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The Affordable Care Act’s Most Important Date: Not What You Think

Forgotten amid the controversial health exchange rollout: The deep impact of last year’s Supreme Court ruling letting states opt out of expanding Medicaid.

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Many people have asked when we’ll know if the Affordable Care Act is a success or failure.

Was it Oct. 1, the date of the federal health insurance marketplace’s problem-filled launch? Or will it be the end of November, when Healthcare.gov is supposed to be fixed?

Is it Dec. 15, the last day consumers can enroll for coverage that begins on Jan. 1? Or March 31 when the enrollment period for buying insurance for 2014 closes?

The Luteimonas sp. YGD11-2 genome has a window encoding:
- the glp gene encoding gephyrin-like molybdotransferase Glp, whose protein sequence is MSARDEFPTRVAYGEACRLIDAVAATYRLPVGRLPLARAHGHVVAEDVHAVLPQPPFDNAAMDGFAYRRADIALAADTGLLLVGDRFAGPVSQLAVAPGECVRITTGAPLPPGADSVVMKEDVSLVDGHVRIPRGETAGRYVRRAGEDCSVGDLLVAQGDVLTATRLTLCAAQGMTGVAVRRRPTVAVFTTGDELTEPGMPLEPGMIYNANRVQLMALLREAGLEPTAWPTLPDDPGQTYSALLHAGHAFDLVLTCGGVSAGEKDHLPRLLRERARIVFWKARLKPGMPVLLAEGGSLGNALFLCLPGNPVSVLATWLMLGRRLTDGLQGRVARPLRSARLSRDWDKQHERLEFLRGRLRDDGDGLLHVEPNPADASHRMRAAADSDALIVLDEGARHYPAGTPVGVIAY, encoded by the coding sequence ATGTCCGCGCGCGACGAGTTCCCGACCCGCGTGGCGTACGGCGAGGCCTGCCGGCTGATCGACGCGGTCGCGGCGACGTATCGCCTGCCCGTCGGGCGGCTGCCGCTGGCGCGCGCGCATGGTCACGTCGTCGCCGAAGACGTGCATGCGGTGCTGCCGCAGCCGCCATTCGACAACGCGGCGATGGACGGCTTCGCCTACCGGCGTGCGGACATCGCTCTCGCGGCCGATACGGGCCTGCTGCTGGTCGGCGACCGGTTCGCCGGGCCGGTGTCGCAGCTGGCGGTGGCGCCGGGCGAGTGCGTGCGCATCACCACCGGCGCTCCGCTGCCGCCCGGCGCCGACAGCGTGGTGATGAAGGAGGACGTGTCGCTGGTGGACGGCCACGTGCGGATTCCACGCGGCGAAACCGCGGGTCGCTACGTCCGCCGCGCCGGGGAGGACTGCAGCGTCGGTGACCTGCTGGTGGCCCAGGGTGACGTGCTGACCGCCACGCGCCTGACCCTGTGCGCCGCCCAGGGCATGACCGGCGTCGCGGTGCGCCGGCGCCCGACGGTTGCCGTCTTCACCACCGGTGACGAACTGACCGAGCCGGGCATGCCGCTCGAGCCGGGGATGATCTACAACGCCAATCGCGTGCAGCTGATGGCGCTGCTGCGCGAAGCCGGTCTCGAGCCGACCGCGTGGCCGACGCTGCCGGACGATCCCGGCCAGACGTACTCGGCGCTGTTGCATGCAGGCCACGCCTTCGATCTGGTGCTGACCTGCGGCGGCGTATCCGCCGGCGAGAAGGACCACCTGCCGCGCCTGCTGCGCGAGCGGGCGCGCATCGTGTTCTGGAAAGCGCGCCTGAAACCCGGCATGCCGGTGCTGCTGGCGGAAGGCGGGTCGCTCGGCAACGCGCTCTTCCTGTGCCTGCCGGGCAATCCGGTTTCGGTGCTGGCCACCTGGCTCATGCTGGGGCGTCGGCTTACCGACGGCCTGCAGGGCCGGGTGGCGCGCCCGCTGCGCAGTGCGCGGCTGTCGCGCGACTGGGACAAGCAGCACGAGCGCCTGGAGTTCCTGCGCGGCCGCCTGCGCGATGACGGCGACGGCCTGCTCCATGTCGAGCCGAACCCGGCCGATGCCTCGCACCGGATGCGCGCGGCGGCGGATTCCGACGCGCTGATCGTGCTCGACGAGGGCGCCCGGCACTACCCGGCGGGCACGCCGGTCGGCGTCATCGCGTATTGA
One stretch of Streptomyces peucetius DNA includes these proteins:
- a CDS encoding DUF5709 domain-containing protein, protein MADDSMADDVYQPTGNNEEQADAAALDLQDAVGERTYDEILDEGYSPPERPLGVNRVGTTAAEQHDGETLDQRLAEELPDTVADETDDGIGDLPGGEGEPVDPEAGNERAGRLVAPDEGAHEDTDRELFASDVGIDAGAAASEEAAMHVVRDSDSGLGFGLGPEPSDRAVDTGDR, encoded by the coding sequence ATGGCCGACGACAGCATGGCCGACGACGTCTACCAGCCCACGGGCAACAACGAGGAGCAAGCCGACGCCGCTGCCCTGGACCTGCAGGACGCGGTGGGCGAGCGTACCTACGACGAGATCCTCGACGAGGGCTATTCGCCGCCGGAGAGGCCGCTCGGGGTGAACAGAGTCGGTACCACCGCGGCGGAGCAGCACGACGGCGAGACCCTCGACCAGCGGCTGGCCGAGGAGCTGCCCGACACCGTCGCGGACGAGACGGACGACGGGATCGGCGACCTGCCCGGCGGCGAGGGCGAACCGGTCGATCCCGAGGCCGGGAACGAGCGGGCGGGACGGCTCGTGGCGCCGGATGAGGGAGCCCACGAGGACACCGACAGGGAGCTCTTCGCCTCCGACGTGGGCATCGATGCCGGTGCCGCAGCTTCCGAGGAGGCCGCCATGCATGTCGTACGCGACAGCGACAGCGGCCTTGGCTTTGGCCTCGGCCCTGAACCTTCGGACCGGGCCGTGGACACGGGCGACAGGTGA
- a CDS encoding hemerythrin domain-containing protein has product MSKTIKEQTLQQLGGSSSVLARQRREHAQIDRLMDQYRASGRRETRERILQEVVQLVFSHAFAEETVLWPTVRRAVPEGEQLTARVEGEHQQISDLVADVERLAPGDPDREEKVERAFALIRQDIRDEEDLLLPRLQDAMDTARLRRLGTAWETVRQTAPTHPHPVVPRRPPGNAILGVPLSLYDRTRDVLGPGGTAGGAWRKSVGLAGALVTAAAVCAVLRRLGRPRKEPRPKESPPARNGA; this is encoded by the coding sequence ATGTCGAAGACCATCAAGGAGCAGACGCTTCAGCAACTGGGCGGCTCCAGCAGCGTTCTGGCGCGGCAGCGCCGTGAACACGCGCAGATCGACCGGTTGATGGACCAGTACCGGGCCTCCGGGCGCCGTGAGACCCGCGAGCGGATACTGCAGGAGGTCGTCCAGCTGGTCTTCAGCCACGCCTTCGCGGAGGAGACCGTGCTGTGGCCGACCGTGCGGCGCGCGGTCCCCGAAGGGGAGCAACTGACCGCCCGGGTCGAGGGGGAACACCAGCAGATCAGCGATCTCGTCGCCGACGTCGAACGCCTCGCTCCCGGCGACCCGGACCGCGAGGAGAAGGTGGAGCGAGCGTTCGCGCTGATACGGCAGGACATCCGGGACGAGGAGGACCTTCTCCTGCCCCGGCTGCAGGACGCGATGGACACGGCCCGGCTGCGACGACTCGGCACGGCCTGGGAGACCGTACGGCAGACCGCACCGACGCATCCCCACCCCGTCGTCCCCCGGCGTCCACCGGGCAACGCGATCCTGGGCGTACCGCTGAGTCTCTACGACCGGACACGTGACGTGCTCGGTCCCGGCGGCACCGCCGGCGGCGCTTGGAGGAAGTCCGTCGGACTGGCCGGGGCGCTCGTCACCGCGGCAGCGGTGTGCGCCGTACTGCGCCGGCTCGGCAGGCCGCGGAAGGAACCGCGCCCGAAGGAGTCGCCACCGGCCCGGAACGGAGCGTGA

In my mind, there is a different date that will have far more bearing on the number of people covered under the law. It’s June 28, 2012, the date the U.S. Supreme Court ruled on the act’s constitutionality.

What most people remember about the high court’s decision is that it upheld the core of the law: an individual mandate that requires practically everyone to buy health insurance or pay a penalty.

But the most consequential part of the ruling, which got less attention at the time, gave states discretion over whether to expand their Medicaid programs for the poor.

The law originally called for each state to expand Medicaid to people making less than 138 percent of the federal poverty level (now $15,856 for a household of one or $32,499 for a household of four). But the court said states could refuse to go along and not risk losing the federal government’s contribution to their Medicaid programs.